The evil of the Pharisee is that he thanked God that he wasn’t all those horrible things when he should have been thanking God for His mercy. We should thank God for His mercy, that He has protected our reputation so that even though we are such sinners, no one knows the depths of our sinfulness and depravity. In His mercy, God has protected your reputation so that though you are evil, people don’t consider you as murders, thieves, liars, cheats, and greedy grab-alls. What the Pharisee should have thanked God for is God’s protection over him even thought he is such a sinner.
We act all aghast and horrified at the proposition that we are so debased, and that is what damns us. It’s not that we truly don’t want what the Lord has forbidden or that we haven’t sought what He has said “don’t seek,” but we want others to think of us as good and moral and upright, not like thieves and robbers and degenerates. So we deny our sinfulness before God who sees all. But I don’t have to tell you the depravity of your heart and mind. The fact that you are desperately trying to justify what you have done and denying what others don’t know you have done is proof enough how depraved you are.
The sin of the Pharisee is that when comparing himself to others he found himself more righteous and thought that this righteousness was pleasing to God.  How quick we are to remind everyone of what it means to live a moral and godly life by pointing to ourselves. We want everyone to know how good and decent and godly we are, and so we make sure to condemn those things we either haven’t done or that no one has caught us doing, or we justify ourselves for those things we have done and are known to have done. We judge and so we are judged.
In justifying ourselves we fail to rely on the righteousness of Christ and boast of our own righteousness. And the truth is, we are constantly doing this. You are constantly judging others by what you have or have not done. You are constantly measuring other people by your own behavior and status in society; even comparing your sincerity when you confess your sins to what you think must be the insincerity of others because you know what they’re really like during the week. You know they’re not sorry for their sins as you are for yours. We even rate our church going, comparing it to others who may not go as much as we do. They are not as good as us. We are so steeped in justifying ourselves that even when the Lord shows you your sin you immediately compare yourself to the messenger He is using. I may have done this or that wicked thing, but look what you have done! So that instead of being led to repentance and faith, you receive condemnation and judgment just as the Pharisee did.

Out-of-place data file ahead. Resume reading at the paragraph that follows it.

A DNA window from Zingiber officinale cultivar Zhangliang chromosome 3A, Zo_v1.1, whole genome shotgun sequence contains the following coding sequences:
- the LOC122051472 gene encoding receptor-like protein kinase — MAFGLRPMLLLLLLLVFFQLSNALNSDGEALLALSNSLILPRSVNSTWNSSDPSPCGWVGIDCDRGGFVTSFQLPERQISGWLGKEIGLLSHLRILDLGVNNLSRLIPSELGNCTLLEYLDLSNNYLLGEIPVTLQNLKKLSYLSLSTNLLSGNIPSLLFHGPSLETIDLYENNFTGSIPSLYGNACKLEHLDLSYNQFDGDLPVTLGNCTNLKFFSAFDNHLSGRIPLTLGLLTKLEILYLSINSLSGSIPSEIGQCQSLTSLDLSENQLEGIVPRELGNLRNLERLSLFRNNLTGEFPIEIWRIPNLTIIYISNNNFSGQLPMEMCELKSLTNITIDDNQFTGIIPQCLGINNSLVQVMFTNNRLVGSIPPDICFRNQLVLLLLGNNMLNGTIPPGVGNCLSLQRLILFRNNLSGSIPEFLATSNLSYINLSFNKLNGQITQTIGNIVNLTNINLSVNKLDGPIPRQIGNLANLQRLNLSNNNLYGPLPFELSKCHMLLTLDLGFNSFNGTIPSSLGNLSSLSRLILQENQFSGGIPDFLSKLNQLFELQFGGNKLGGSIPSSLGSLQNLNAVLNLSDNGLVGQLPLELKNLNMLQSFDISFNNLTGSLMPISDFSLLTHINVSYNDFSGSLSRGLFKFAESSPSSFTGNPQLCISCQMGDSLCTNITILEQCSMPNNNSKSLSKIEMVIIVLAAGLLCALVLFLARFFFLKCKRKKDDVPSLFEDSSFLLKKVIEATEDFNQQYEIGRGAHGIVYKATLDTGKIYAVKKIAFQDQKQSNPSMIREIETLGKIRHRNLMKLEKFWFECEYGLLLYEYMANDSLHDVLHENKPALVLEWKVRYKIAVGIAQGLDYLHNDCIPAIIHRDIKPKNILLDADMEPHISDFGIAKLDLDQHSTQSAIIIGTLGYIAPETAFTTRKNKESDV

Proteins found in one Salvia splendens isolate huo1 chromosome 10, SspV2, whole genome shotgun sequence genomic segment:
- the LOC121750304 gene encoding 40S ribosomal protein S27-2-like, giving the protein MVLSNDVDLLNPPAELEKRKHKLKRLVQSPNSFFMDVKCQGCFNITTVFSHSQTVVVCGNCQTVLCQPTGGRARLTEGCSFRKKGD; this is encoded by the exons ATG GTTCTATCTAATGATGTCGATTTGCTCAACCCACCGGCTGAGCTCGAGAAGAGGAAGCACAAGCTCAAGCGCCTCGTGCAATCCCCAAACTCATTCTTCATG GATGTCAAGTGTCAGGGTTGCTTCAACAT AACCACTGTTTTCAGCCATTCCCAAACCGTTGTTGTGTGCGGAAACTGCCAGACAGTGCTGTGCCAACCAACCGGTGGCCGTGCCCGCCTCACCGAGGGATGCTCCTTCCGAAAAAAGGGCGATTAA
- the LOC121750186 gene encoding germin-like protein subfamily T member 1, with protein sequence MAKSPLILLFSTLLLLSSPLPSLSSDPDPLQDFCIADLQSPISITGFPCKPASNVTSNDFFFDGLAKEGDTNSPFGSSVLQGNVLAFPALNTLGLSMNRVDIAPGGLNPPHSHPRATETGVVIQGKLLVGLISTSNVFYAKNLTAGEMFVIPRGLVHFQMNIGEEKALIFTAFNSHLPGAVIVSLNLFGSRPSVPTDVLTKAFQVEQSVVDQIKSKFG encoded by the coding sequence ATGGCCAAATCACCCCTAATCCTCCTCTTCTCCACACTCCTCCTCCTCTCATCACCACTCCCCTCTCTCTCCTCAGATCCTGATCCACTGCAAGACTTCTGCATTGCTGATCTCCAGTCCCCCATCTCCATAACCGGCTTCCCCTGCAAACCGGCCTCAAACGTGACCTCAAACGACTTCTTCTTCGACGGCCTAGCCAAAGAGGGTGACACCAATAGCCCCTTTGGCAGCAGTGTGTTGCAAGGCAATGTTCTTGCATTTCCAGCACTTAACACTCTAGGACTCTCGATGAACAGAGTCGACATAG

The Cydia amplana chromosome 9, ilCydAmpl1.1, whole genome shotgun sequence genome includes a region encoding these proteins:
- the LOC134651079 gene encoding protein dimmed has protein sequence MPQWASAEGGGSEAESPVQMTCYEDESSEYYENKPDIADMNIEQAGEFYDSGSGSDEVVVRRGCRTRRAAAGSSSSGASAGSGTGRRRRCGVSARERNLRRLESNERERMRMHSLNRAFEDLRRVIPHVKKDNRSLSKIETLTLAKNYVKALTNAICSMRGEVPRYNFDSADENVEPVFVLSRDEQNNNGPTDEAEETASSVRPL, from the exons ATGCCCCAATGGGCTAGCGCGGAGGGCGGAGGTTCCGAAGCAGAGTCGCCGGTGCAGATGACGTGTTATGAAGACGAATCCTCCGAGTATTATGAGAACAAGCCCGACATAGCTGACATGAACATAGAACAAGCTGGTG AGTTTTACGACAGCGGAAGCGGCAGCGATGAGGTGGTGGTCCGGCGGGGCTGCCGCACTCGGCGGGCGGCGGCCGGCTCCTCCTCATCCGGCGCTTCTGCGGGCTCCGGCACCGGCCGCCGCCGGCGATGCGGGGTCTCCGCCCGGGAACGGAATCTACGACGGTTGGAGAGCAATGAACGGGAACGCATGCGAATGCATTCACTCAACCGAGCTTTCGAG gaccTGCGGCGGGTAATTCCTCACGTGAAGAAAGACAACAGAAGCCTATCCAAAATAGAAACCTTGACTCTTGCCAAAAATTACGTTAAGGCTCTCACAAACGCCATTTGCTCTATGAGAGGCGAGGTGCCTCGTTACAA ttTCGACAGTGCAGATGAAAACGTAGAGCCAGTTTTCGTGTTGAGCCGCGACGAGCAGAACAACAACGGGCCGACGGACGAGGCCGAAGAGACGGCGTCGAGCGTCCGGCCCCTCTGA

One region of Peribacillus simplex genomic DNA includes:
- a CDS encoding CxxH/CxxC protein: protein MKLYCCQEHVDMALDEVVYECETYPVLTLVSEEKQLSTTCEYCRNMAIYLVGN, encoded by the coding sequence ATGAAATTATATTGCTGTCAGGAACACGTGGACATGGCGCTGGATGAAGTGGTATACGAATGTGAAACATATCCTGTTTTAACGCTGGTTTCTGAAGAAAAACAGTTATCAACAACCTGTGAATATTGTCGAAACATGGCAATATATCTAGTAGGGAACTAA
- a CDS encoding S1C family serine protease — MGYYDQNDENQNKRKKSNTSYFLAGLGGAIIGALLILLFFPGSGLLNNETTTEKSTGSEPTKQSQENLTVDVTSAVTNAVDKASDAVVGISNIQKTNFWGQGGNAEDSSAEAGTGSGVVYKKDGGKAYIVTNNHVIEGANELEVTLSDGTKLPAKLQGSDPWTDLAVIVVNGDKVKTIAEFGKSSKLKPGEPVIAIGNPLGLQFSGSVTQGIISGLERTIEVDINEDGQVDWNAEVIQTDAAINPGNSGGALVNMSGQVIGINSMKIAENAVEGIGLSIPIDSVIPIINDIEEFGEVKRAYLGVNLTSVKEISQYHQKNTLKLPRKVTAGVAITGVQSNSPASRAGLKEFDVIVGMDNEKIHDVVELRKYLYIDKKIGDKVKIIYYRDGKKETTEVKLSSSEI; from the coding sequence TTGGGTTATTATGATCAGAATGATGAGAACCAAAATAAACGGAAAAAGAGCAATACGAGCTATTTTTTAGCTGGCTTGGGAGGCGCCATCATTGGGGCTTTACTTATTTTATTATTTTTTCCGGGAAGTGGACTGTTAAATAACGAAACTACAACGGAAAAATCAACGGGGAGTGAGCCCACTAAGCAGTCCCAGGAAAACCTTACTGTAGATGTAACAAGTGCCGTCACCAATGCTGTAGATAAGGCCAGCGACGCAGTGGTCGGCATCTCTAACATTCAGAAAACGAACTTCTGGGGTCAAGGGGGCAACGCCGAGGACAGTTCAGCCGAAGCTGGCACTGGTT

But wisdom is known by her children. And the children of wisdom come to the temple of the Lord, not because they are good and righteous and are godly folks trying to prove to the world or their friends how good they are because they go to church. The children of wisdom come to the temple of the Lord to pray the prayer of the publican: Lord, have mercy on me a sinner. Because in the end we are beggars one and all.
Your prayer is answered, o sinner. You have mercy. Your sins do not damn you. All the evil you desire, all the wickedness you drink deeply from, your Lord Jesus has taken as His desire. He has drained the cup of sin and unrighteousness so that you go home justified. You are coved with the blood of Jesus; with His righteousness He clothes you and dresses you so that you stand holy and righteous before God. He has cleansed you and welcomes you into His Father’s house where together with Him you pray and petition the Father for all things pertaining to life and godliness.
In Nomine Iesu
+ Amen +